Game of Thrones

Valar Dohaeris

Genre:CrimeDramaThriller

tv Review

SPOILER WARNING! It’s best not to read this review unless you have already seen Game of Thrones Season 3, Episode 1

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We’ve had our first look at the third season of D.B. Weiss and David Benioff’s Game of Thrones, but was it worth waiting a whole year for?…Of course it was. This first episode feels less like a season opener, and more like a straight continuation of the story – and a little bit of a slow moving one at that. However, we get the unmistakeable feeling that the pressure is slowly building for something really big to go down in Westeros…

We begin with a pitch black screen. A blood-curdling shriek rends the silence in twain, and suddenly we are plunged straight back into the same zombie-infested wasteland in which we left poor Samwell Tarly (John Bradley) at the end of the second season. Stumbling blindly through the snow and wind in a desperate attempt to rejoin his brothers of the Night’s Watch, the first human being Sam comes across turns out to be frozen in a kneeling position, clutching onto his own severed head. Clearly, this season is starting as it means to go on.

Thankfully, after a bit of a wrestle with a Wight, Sam is delivered by Lord Commander Mormont (James Cosmo) and his surviving men, with a little help from Jon Snow’s (Kit Harington) trusty Direwolf, Ghost. Jon is with the Wildlings, throwing himself on the mercy of Mance Rayder, the King Beyond the Wall (newcomer Ciaran Hinds). Beyond the Wall is a very different world, as Jon is fast learning; the true danger isn’t the Wildlings, but the Wights (and the White Walkers, whatever they may turn out to be). And, there are plenty of other things up north that the rest of Westeros seems to have forgotten about – like Giants, for example. One of the best shots in the episode involves Jon gawping in astonishment as a Giant pounds a colossal wooden stake into the frozen earth.

Meanwhile in King’s Landing, everyone is still getting used to the new balance of power following the Battle of the Blackwater, in which the Lannister-Baratheons trounced Stannis Baratheon (Stephen Dillane)and his army with the inspired use of Wildfire (which is essentially napalm, only bright green, and even more dangerous).

Now that his ruthless father Tywin (Charles Dance) has rolled into town and taken all the credit for saving the city, Tyrion (Peter Dinklage) is no longer Hand of the King, and has been bumped back down to his old status of being either ignored or ridiculed by pretty much everyone. Dance and Dinklage are two of the best actors in the entire show, playing two of the most intriguing and complex characters. In this episode we get to see them verbally spar with each other again, always a delight to behold, even when the conversation doesn’t quite go the way Tyrion wants it to (Tywin gives his son the usual; accusations of murdering his mother in childbirth, of not being his true son, and of generally being a malformed monster who should have been left on a mountain peak to die).

Margaery Tyrell (Natalie Dormer) is making her presence felt as King Joffrey’s (Jack Gleeson) new squeeze, incurring Cersei’s (Lena Headey) jealousy as she makes it clear that she knows how the game of thrones is played. Sansa (Sophie Turner), free of the terror of being forced to marry Joffrey (who had her father’s head cut off, and is a general psycho) is still trapped in the city. Help may be at hand in the form of Lord Peter ‘Littlefinger’ Baelish (Aidan Gillen), who offers to smuggle her out of the city, but as we know him to be a liar and a sneak, it probably won’t turn out well.  Davos (Liam Cunningham), who somehow managed to survive the Battle of the Blackwater, makes his way back to his Liege Lord Stannis, only to make the mistake of calling out the Red sorceress Melisandre (Carice van Houten) on all of her fiery occult nonsense.  He finds himself swiftly chucked into a cell.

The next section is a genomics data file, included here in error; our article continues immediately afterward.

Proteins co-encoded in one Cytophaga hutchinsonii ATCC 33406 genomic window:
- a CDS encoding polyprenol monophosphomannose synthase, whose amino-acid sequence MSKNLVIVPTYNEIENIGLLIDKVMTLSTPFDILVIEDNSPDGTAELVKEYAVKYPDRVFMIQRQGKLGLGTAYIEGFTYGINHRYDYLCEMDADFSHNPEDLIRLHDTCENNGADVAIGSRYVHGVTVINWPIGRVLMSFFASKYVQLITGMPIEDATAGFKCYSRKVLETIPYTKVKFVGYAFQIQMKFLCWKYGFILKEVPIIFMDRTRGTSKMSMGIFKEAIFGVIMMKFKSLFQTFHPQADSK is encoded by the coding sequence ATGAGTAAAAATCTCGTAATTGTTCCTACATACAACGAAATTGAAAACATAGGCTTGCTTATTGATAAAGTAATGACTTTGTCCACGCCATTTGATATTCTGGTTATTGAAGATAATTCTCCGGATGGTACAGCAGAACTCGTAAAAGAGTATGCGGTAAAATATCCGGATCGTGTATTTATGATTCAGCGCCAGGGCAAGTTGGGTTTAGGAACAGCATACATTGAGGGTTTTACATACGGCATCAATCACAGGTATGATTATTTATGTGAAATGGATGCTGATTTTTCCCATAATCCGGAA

Daenerys Targaryen (Emilia Clarke) has finally managed to secure herself a ship. She’s still lacking an army, but has plans to fix that problem as soon as she can. Arriving at the city of Astapor (looks like we’re going to be spared all that tedious ‘wandering in the desert’ stuff from last season), she looks over troops of the Unsullied, super-soldiers trained for fighting since birth, who will follow any order without question (their owner proves just how compliant they are by slashing a nipple off one of them – yeeesh).

She runs into a bit of trouble when the warlocks of Qarth (whose temple she burned last season when they tried to steal her precious dragons) send a creepy demon child to kill her. She is saved by none other than Barristan Selmy (Ian McElhinney), former head of Robert Baratheon’s (Mark Addy) Kingsguard, who was unceremoniously relieved of his position in season one once Robert had snuffed it (wisely, his back story is explained, as many viewers will have completely forgotten who he is). Oh, and her dragons are now the size of large dogs, and have learned the neat trick of plucking fish out of the sea and frying them mid-air.

Valar Dohaeris, while not among the most jaw-dropping of GOT episodes so far, is a nice solid start to what we hope will be the best, bloodiest and most gut-wrenchingly addictive season yet.

 

Best Line: ‘We have to warn them, or before winter is done you and everyone you’ve ever known will be dead.’ – Lord Commander Mormont

Best Kill: There’s only one onscreen kill in Episode 1, and that’s right at the very beginning when a Wight is savaged by Ghost and then roasted to a crisp. Not half bad, though.

Best Scene: This has to be the friendly little chat shared by Tyrion Lannister and his father Tywin.

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